Holocaust Memorial Day is a stark reminder of the need to stand up for the truth in public life, writes national vice-chair of the Jewish Labour movement Mike Katz
Seventy-two years ago today, Auschwitz-Brikenau, the largest Nazi concentration camp, was liberated. Since 2000, 27 January has served as Holocaust Memorial Day, the annual commemoration of the Holocaust and subsequent genocides in Cambodia, Rwanda, Bosnia and Darfur.
A defining event in human history, the legacy of the Holocaust continues to shape the modern world, for both good and evil. I was privileged to attend the mayor and London assembly’s event at City Hall earlier in the week, where we heard the poignant stories of two survivors, Mala Tribich and Sokphal Din. Mala movingly told of her childhood spent in the ghetto and two death camps. Sokhpal calmly conveyed the absolute horrors of Cambodia’s killing fields.
Since coming here, Mala and Sokphal have led rich lives which are excellent ripostes to the question – the theme of this year’s commemoration – ‘How can life go on?’ With such indomitable spirit, to survive such tragedy, suffering and cruelty, how can life not go on? To serve as a living repudiation of the hate which fuelled the Nazis and the Khmer Rouge. To bear witness to those who did not survive, to ensure that their genocides are not forgotten. And, of course, to carry forward the truth about these scars on our recent history.
So it is fitting that, as we commemorate HMD, we face two contrasting reminders of the importance of truth in public life.
Denial has its release in British cinemas today. It recounts the story of historian Deborah Lipstadt’s legal battle against David Irving, who accused her of libel when she declared him a Holocaust denier. The burden lay with Lipstadt, her publisher and their legal teams to prove the historical truth that the Holocaust happened.
The trial – which served to completely discredit Irving – happened twenty years ago. By that time, Irving was well-established on the denial circuit. In 1991 he told a reporter from the Jewish Chronicle that ‘the Jews are very foolish not to abandon the gas chamber theory while they still have time’.
The world of serious academic Holocaust denial is no more acceptable now than it was then. But nonetheless it has thrived in some places, enabled by the internet, accompanied by a worrying rise in antisemitism, along with many other forms of hate speech.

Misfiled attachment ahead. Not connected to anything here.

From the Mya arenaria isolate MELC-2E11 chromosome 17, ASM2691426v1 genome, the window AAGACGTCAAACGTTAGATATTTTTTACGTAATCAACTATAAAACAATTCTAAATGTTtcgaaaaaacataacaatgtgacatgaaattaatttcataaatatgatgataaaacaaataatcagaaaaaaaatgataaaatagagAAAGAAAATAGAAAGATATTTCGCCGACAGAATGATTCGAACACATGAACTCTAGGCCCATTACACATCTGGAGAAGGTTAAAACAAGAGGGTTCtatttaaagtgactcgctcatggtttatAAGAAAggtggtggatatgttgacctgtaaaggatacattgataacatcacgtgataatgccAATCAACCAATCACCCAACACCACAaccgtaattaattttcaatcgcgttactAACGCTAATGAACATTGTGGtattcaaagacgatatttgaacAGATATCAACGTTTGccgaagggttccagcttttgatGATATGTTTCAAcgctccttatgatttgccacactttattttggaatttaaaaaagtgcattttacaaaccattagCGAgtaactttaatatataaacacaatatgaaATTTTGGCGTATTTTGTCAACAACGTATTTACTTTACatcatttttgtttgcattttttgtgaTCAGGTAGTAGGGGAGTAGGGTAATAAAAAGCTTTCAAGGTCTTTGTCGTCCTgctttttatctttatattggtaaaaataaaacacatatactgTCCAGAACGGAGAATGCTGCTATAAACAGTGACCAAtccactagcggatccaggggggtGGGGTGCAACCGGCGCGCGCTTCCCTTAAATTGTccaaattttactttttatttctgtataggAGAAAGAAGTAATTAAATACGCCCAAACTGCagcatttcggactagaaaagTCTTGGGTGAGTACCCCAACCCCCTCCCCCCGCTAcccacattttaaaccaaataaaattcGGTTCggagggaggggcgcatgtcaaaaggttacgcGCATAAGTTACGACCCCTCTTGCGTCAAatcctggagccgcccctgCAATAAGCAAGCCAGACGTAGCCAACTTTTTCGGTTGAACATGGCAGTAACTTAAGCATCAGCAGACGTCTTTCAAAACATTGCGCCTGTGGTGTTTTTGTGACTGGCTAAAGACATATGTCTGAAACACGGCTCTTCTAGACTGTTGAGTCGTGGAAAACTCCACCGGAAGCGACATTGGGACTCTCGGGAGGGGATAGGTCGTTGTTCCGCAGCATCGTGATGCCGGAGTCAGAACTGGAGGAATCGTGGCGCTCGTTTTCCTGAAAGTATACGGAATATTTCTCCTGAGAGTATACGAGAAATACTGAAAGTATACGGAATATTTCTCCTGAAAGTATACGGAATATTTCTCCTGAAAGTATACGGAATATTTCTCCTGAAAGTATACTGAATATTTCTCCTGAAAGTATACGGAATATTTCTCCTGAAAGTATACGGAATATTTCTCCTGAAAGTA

As antisemitism flourishes on social media, it uses the language of the Holocaust to spread its hate. When #Hitlerwasright trends on Twitter, it may serve to casualise and denigrate genocide rather than deny it – but the truth is still a casualty, the horror of the final solution is just as debased.
Juxtapose this with the latest neologism to come from our populist politics. Just this week, Kellyanne Conway, a long-standing Trump aide defended the White House press secretary Sean Spicer’s incorrect statements about attendance at the inauguration as merely ‘alternative facts’.
Whether fake news, post-truth, or alternative facts, progressives need to guard against this slide into a world where intuition and opinion can be substituted for evidence and truth. Lipstadt used academic rigour to prove the truth and discredit Irving. However tempting, we cannot allow ourselves to slip into the comfort of populist rhetoric, however easy, but call out lies for what they are – lies.
Disputes over numbers on the side of a bus, or on the National Mall in Washington, are a long, long way from Holocaust denial or antisemitic trolling. This is not to elide the two.
But at the heart of the truth of testimony we hear on HMD and the commemoration of those awful events is a respect for the undeniable truth of them. Only by understanding that they could, and did, happen, can we seek to ensure that they are never repeated – and truly stamp out antisemitism, racism, homophobia and hate of all kinds.
Mike Katz is national vice-chair of the Jewish Labour movement and a former list candidate for the London assembly. He tweets at @mikekatz
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